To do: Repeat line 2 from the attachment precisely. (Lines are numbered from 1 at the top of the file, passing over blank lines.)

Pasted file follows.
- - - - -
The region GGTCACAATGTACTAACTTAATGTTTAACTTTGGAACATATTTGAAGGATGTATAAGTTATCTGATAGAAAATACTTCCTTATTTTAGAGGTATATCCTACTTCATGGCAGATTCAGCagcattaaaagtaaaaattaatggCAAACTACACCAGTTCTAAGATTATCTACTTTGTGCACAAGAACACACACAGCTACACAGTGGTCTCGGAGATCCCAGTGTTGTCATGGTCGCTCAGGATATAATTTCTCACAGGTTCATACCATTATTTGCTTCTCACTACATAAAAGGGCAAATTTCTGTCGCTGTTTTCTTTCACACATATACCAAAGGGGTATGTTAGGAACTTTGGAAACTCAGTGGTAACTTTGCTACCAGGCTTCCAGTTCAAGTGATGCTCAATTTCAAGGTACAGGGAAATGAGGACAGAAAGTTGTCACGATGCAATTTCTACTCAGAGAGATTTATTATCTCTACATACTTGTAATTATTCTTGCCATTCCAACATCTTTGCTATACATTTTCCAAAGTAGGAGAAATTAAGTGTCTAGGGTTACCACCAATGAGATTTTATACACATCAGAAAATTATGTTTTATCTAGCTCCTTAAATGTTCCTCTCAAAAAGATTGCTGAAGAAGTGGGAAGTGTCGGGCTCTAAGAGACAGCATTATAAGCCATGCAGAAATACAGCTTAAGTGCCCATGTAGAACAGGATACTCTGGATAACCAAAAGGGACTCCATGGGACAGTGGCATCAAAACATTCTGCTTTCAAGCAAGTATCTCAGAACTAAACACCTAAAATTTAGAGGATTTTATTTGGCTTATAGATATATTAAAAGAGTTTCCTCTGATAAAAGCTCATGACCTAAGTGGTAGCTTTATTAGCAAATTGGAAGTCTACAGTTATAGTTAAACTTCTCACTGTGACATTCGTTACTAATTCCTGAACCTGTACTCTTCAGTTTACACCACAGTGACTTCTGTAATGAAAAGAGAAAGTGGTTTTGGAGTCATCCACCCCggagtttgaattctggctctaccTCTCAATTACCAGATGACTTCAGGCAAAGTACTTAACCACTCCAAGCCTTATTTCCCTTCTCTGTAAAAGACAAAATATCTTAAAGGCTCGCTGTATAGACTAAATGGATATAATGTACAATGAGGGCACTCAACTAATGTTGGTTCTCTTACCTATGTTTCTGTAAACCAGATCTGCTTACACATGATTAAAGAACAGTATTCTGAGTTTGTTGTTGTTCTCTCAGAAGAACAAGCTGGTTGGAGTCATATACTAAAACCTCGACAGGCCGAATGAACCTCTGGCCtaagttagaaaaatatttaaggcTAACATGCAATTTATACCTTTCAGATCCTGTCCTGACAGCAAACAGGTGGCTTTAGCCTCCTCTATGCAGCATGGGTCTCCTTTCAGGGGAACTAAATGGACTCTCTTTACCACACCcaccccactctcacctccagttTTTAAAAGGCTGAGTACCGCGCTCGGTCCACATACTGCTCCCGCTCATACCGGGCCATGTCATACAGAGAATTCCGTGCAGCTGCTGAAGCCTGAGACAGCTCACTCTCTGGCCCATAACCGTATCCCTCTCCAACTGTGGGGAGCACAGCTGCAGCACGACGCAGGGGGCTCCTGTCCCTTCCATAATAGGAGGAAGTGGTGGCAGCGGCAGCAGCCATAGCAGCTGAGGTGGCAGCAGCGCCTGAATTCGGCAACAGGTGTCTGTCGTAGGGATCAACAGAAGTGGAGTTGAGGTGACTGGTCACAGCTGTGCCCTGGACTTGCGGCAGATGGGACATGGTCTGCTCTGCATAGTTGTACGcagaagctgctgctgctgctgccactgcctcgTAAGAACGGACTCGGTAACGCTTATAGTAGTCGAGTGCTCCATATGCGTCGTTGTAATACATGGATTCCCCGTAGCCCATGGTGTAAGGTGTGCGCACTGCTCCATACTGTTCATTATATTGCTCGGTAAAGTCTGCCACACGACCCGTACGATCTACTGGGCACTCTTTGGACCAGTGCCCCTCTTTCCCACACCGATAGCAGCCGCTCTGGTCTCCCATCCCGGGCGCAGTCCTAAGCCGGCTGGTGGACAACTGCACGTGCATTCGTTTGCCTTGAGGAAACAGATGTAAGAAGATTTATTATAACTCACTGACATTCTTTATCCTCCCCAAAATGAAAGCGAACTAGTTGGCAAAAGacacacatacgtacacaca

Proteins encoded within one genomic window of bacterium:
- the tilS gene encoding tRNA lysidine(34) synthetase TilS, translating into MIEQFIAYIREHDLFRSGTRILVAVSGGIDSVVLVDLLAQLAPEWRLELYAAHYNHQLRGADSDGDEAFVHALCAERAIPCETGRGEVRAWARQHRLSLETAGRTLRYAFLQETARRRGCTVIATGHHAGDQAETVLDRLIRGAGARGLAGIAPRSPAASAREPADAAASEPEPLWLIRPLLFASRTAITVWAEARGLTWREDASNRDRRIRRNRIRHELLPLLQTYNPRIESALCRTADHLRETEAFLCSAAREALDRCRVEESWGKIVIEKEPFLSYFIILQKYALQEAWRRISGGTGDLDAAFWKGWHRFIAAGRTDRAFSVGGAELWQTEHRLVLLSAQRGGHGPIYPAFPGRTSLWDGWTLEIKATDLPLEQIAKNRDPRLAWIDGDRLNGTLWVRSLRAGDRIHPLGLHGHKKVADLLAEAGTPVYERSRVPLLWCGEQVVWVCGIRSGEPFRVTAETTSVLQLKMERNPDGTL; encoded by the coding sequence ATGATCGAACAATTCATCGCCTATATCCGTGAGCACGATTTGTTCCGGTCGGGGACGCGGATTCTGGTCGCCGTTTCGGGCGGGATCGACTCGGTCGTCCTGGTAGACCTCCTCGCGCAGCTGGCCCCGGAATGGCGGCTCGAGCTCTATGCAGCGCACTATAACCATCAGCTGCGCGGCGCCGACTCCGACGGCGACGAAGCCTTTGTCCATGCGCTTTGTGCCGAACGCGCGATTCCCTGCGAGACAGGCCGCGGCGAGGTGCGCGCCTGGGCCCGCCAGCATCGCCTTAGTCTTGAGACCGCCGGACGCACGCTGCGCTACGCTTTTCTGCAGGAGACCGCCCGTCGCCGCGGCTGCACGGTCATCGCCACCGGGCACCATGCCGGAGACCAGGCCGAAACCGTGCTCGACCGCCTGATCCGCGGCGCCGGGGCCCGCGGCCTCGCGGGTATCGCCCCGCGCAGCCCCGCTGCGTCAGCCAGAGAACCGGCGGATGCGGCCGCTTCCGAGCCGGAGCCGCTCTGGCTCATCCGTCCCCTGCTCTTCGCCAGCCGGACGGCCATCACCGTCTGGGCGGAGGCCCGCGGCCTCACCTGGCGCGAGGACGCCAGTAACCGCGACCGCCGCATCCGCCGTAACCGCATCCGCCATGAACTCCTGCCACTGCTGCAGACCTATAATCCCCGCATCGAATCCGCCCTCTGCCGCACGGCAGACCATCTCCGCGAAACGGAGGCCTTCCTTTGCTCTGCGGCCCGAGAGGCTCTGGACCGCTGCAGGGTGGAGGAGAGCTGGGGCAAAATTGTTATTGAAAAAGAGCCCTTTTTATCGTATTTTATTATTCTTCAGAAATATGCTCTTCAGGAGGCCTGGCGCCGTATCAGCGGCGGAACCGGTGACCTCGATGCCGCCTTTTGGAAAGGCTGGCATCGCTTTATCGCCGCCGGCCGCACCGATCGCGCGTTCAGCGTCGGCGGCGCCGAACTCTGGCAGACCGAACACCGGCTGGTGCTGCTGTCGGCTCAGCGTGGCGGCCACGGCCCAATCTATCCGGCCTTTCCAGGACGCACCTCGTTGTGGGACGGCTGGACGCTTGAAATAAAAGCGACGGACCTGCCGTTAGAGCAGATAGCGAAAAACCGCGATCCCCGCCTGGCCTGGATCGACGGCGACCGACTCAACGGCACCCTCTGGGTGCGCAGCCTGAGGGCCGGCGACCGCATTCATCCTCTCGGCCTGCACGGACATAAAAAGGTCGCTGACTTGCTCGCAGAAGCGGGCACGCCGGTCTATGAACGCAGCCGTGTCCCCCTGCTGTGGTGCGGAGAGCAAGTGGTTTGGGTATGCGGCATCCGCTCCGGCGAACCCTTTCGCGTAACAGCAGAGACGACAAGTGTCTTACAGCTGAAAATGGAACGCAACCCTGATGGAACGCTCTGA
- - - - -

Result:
Proteins encoded within one genomic window of bacterium: